“No, lad. It’s a 6 iron,” my caddie, Ian, (politely) demanded. A 6 iron? Off the tee on a par 4? I can’t say I’ve ever done that. Well I striped that 6 iron, and if I had hit a 5, I would have been wet. Instead my ball rolled out on the firm turf to about 230, leaving a wedge into the green. It turns out, this Ian guy knew what he was talking about.

What ensued over the next 15 holes became the ridicule of my buddies, and Ian and I quickly were labeled as “Phil and Bones” due to how much we would talk through every shot. He was invested in my round, and it was 100 percent genuine. He had me starting the ball on lines I wouldn’t have dreamed of. One instance that sticks out in my mind was on the par 4 fifth, where I had just 160 yards in, and a 9 iron in my hand.  He picked a line out a good 30 yards right of the flag, and told me that left was “not an option.” This play seemed overly conservative, but I hit the exact shot I wanted to on the exact line. I watched the wind take it left, then hit the ground, run 15 yards further left that I thought it would, and ended up 12 feet from the cup. I can’t explain how fun shots like these are.

(I realize I’m bordering on rambling about a personal round of golf, which along with fantasy football stories, poker hands, and crossfit, are the stories that absolutely no one wants to listen to. But my overall point was that I had a caddie that transformed my experience on a golf course. If you make it to Carnoustie, request Ian.)

If I was previously bordering on too much of a personal story, I’m going to cross into that territory to finish it. After putting my finger on the eject button with that triple on two, I righted the ship with Ian’s help, and miraculously played the next 11 holes at one over on one of the hardest courses in the world. This thrill ride would soon end.

Following up on the conversation I noted above, every person that had anything to say about the difficulty of Carnoustie inevitably mentioned how tough the finishing four holes are. Luckily for us, we had a favorable and unusual wind, which let us play 15, 16, and 18 downwind. Unfortunately for me, I finally ejected. The black box has still not been located.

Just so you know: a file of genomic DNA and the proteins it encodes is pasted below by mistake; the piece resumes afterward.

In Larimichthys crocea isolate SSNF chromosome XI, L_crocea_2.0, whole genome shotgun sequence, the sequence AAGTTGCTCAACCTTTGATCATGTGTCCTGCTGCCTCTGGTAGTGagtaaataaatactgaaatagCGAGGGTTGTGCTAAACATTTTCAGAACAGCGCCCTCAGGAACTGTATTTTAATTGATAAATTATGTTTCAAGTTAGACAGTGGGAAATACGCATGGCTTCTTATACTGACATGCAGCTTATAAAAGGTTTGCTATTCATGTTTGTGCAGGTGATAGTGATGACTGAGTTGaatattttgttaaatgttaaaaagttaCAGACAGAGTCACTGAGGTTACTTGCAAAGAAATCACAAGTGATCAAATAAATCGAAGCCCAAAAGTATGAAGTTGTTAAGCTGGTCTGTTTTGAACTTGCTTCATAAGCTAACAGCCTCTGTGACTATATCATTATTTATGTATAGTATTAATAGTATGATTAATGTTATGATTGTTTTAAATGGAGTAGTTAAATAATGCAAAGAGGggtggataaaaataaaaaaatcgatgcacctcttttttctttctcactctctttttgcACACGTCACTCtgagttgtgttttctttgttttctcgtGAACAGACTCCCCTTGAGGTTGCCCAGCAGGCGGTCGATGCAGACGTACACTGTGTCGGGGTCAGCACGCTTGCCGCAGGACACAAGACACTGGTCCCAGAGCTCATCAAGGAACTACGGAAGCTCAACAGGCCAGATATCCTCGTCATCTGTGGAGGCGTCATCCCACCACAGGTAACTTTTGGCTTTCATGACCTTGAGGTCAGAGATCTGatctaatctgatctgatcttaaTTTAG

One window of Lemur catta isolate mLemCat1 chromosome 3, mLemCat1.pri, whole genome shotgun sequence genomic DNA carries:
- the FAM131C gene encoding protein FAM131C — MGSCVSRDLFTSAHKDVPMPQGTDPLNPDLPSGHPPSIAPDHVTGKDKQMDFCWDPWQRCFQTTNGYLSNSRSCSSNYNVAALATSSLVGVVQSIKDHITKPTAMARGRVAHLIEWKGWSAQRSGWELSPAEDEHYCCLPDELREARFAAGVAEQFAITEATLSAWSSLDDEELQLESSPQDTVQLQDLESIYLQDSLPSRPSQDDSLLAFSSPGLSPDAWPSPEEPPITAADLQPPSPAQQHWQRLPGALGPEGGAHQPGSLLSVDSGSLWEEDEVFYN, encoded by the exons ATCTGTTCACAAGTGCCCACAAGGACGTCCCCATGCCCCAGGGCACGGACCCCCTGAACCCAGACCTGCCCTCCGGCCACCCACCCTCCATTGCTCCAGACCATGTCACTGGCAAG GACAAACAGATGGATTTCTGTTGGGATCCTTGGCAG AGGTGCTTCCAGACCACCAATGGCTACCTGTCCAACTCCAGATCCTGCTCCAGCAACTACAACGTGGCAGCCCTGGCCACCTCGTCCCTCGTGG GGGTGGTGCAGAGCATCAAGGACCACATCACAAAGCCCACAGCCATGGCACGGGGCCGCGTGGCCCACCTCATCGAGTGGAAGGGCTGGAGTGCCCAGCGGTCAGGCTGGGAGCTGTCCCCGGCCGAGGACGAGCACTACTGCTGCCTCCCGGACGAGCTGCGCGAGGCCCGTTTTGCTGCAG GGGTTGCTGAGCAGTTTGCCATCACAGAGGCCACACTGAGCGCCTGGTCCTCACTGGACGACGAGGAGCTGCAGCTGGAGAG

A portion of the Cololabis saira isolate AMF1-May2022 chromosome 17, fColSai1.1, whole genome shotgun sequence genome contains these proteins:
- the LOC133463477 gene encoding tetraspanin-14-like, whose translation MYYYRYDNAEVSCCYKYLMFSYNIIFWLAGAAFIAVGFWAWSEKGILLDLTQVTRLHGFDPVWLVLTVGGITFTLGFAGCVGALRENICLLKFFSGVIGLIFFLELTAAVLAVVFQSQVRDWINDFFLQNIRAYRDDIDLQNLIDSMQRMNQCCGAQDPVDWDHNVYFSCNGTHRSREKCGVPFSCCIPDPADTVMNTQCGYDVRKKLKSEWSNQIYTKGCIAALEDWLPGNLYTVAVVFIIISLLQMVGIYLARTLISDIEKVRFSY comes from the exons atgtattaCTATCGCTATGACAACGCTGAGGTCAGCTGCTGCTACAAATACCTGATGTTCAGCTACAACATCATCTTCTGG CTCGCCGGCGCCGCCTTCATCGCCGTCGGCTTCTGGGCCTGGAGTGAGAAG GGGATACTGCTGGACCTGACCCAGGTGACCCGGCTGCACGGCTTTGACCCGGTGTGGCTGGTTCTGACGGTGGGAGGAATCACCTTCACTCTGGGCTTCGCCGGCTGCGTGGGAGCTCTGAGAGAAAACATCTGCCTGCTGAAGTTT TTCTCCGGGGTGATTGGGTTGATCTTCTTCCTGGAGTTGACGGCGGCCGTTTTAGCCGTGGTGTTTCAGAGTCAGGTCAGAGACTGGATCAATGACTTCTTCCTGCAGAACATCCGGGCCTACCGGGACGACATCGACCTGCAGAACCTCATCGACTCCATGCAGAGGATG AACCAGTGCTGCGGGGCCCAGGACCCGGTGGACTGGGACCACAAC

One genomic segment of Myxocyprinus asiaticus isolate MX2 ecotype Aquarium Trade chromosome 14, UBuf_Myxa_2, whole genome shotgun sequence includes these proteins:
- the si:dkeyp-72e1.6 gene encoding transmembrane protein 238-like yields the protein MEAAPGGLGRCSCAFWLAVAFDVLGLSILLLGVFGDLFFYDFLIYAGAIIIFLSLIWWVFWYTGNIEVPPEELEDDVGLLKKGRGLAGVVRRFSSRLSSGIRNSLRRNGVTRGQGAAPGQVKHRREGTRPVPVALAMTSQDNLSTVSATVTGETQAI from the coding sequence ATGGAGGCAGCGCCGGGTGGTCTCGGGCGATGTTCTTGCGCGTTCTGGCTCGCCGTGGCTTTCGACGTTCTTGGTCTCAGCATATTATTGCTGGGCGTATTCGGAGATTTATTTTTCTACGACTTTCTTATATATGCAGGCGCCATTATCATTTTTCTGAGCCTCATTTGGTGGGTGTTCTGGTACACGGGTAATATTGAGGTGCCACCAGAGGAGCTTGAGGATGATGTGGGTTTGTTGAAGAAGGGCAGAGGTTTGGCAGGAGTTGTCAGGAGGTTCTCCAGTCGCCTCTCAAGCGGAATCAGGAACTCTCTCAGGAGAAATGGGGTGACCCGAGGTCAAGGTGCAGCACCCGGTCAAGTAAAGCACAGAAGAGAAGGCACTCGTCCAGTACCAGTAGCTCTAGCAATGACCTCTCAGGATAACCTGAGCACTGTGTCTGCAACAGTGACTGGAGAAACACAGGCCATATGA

On 15, I hit it exactly where Ian told me not to, which was the front left bunker. Two shots to get out, and two putts later, I carded a double. The next hole is a 240 yard par 3, but with the helping wind, I got a 5 iron pin high left, only to three putt it. The 17th played back into the wind, and requires an iron off the tee to what is basically an island fairway. Then a flush 5 iron into the wind, but again, I missed it in the exact spot that Ian told me to avoid, which was left. Another double.

A smoked drive on 18 left me a wedge in that I basically shanked. I played the last four holes in six over to shoot 80, and wanted to vomit in the Barry Burn. Ian was legitimately dejected.

Normally, a finish like that would ruin my day, but I couldn’t help but to smile and laugh at the experience I just had. What an amazing golf course, and what a fantastic test. If I could pick a course to replay out of all the courses we played, it would be Carnoustie.

Here are some pictures:

The scenery next to the clubhouse
The scenery next to the clubhouse
The famed hotel
The famed hotel
Scott on the opening tee
Scott on #2
Leif flighting one
Leif flighting one
Toomer
Toomer
The foursome
The foursome
Leif taking his Robitussin
Leif taking his Robitussin
The foursome on 18
The foursome on 18
The foursome on 18
The foursome on 18
Obligatory #TourSauce on 18
Obligatory #TourSauce on 18

As always, if you have any questions about anything related to this trip, shoot them my way.

Click here to continue on to Part IV, on St. Andrews New Course and Jubilee.

About the Author

Inventor of #TourSauce, always waits for the green to clear, and club twirl savant.